MAJOR BRIDGEWATER, WHY?
By Eric F. James
This story first appeared in the James-Younger Gang Journal. It appears here in a revised and enhanced edition.
“They gutted my office pretty effectually.” So telegraphed Capt. William R. Gross to his Union superiors from the train depot in Danville, Kentucky.
The Raid on Danville
By January 29, 1865, all hostilities of the Civil War had ceased. Regardless, the telegraph message of Capt. Gross stated that thirty-five guerrillas, dressed in Union uniform, sacked his Union telegraph office that morning. The town’s boot store was plundered, too.1 Their horses were refreshed, probably from William Sallee’s Livery at Fourth and Walnut Streets, a block south of the courthouse. Oddly, one of the band also robbed a bookstore.2
Gross further reported the guerrillas were under the command of a Capt. Clark, who identified his group as the Fourth Cavalry from Missouri, on their way to Washington to have a personal meeting with President Lincoln. Capt. Gross broadcast that Clarke’s band headed west for Perryville at 11:15 a.m.
Judge Fry Gives Chase
From an earlier experience, Judge Speed Smith Fry of Danville learned not cotton to the idea of guerrillas, masquerading in Union uniform, especially in his town. Fry had earned his rank of Brigadier General at the Battle of Perryville He still retained his command of Danville’s Home Guards.
The Battle of Mill Springs outside of Somerset, Kentucky is where Fry killed General Felix Kirk Zollicoffer of the Confederate Army of Tennessee, seemingly over an issue of mistaken dress and identity. When the hapless General Zolly rode up to Fry out of a foggy early morning rain, wearing a “light drab overcoat, buttoned to the chin.” Fry, who was “in undress uniform,” presumed the rider to be a Union officer like himself. Zolly ordered Fry to cease his fire. Both clustered together, riding so closely that their knees touched. Then Fry objected insistently. “I do not intend to fire upon our men.” Out of the misty drizzle, Capt. Henry M. R. Fogg of Zollicoffer’s staff suddenly rode forward and fired at Fry, killing his horse. “Sir, these are the enemy!” Fry instantly drew his revolver and shot Gen. Zollicoffer in the breast. His rebels secured Zollicoffer’s horse, but Fry seized the dead man’s saber. A letter in Zolly’s pocket revealed Zollicoffer’s actual Confederate identity.3 Fry sneered, “You sneaking cowardly, infernal scoundrels, why do you not come up and fight us like men?”4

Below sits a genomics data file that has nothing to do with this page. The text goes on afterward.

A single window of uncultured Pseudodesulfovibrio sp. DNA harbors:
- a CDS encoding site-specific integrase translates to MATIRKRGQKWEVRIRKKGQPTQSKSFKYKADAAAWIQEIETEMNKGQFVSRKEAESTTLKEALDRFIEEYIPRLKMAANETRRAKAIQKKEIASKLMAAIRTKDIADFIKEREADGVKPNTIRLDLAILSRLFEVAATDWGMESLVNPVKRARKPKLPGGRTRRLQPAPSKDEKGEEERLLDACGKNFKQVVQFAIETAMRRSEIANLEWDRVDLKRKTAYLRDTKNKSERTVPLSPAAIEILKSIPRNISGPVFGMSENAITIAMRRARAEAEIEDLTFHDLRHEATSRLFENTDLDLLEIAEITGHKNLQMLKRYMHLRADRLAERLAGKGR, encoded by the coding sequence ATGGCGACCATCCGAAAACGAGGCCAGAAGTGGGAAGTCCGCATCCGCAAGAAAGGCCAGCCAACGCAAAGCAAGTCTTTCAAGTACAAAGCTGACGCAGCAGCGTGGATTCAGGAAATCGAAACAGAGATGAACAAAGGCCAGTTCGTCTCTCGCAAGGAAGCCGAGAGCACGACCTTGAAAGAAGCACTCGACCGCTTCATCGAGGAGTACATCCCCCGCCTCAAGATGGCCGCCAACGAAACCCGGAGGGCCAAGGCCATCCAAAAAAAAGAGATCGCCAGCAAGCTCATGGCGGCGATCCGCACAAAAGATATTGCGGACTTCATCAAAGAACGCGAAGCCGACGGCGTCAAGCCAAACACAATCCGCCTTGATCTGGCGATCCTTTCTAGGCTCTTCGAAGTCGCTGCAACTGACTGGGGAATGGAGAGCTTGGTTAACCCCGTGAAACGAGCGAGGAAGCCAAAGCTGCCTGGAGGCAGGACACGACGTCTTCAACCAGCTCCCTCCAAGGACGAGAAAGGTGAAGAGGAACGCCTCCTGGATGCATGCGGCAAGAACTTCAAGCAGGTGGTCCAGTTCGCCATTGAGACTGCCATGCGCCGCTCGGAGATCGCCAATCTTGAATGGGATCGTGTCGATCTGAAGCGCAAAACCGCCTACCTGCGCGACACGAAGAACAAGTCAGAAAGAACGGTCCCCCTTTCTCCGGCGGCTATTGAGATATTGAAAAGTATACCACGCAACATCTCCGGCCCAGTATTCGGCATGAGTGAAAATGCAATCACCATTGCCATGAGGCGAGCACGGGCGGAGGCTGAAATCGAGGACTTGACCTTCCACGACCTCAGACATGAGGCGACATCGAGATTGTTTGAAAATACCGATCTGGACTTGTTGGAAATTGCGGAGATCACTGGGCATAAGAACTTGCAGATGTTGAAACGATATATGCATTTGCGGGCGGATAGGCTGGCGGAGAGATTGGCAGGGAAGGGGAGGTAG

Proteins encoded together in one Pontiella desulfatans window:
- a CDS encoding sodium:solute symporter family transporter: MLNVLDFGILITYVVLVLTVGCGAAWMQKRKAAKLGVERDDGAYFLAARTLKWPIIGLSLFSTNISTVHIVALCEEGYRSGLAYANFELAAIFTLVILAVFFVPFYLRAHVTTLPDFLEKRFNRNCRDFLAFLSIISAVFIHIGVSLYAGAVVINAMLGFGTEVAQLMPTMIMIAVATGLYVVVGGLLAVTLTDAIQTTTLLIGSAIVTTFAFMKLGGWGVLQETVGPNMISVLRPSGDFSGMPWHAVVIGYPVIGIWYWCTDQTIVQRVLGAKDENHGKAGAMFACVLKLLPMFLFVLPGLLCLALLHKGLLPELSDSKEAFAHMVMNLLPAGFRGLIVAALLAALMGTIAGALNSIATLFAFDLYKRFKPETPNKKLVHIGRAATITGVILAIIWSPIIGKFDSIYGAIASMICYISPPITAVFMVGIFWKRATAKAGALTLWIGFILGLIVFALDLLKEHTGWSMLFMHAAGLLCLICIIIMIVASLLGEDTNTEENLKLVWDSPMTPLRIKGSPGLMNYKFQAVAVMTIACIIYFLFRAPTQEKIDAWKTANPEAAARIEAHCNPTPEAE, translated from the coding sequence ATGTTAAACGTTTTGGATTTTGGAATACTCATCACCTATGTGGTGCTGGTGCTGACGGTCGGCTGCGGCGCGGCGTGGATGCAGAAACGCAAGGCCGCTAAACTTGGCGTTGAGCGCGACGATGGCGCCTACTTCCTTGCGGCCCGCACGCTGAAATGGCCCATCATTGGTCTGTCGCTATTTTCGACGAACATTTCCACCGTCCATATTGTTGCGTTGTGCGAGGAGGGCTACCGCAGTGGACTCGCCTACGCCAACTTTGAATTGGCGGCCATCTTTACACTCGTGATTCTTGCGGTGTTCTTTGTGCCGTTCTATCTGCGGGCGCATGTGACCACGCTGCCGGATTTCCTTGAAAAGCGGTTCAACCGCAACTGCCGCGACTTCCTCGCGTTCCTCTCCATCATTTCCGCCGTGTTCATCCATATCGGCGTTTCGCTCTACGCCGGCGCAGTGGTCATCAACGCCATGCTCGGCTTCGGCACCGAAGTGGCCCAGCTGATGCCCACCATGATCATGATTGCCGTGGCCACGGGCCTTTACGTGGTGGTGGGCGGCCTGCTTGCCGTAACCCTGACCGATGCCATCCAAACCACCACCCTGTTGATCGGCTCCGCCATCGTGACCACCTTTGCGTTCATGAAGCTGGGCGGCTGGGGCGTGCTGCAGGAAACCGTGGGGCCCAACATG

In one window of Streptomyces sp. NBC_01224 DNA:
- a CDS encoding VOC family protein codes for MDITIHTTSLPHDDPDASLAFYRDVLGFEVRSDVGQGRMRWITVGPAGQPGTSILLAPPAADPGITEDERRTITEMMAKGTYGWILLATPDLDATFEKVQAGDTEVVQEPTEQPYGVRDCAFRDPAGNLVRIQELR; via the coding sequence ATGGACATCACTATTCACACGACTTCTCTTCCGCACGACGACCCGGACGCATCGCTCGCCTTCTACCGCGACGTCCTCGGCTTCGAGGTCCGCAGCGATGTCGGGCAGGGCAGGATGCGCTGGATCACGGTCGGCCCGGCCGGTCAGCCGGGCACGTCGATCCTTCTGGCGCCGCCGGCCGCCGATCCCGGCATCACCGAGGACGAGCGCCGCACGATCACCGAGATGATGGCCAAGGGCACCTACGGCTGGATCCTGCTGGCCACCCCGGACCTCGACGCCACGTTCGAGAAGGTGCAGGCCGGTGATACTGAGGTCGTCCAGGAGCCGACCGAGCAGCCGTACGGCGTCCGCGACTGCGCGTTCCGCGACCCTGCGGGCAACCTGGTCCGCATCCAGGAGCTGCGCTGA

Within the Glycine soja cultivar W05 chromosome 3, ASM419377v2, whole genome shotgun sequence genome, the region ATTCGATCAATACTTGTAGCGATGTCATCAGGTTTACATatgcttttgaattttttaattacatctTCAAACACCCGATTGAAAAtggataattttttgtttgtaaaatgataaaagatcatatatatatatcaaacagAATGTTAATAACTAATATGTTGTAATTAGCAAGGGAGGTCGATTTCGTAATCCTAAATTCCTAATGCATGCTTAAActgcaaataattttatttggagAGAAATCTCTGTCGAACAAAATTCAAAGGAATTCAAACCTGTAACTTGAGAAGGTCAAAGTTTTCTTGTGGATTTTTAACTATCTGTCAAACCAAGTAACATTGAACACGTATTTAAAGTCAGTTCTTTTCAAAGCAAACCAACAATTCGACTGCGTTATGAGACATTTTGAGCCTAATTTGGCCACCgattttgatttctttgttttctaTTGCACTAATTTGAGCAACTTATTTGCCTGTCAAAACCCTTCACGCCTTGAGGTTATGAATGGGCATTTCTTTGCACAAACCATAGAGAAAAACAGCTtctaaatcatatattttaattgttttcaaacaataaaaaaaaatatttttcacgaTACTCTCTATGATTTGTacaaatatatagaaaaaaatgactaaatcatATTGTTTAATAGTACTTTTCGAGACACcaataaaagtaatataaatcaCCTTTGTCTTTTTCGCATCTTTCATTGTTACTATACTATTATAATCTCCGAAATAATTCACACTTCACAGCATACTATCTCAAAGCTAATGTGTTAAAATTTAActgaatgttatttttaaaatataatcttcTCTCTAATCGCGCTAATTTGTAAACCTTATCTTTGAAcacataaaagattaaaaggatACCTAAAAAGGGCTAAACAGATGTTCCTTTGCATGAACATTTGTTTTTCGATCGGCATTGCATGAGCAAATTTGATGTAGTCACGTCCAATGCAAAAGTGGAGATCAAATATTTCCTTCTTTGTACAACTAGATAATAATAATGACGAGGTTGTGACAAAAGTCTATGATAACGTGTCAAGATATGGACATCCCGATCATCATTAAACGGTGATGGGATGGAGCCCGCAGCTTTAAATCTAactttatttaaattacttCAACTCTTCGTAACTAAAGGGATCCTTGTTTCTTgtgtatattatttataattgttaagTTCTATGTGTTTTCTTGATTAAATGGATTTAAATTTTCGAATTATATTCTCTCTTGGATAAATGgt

His ire raised again; Judge Speed Smith Fry now suspected Gen. Clarke of Missouri to be none other than William Clark Quantrill. With Danville’s Home Guards, Judge Fry gave chase from his home at Spring House Farm. He headed down the pike, eight miles to Perryville.
Maj. Bridgewater in Stanford
Four miles southeast of Danville, Maj. James H. Bridgewater received the telegraph message in Stanford, Kentucky. Bridgewater had been in the Union Secret Service, commanding scouts who chased Confederate guerrillas throughout central Kentucky. Only recently, Maj. Bridgewater had organized the Hall’s Gap Battalion of Home Guards. Most everyone in Stanford was a Southern sympathizer, who considered Bridgewater’s guards as being guerrillas themselves, not at all for the South but the Union.
Bridgewater Family Terror
None of the Northern guerrillas was more nefarious than Maj. Bridgewater’s older brother Augden.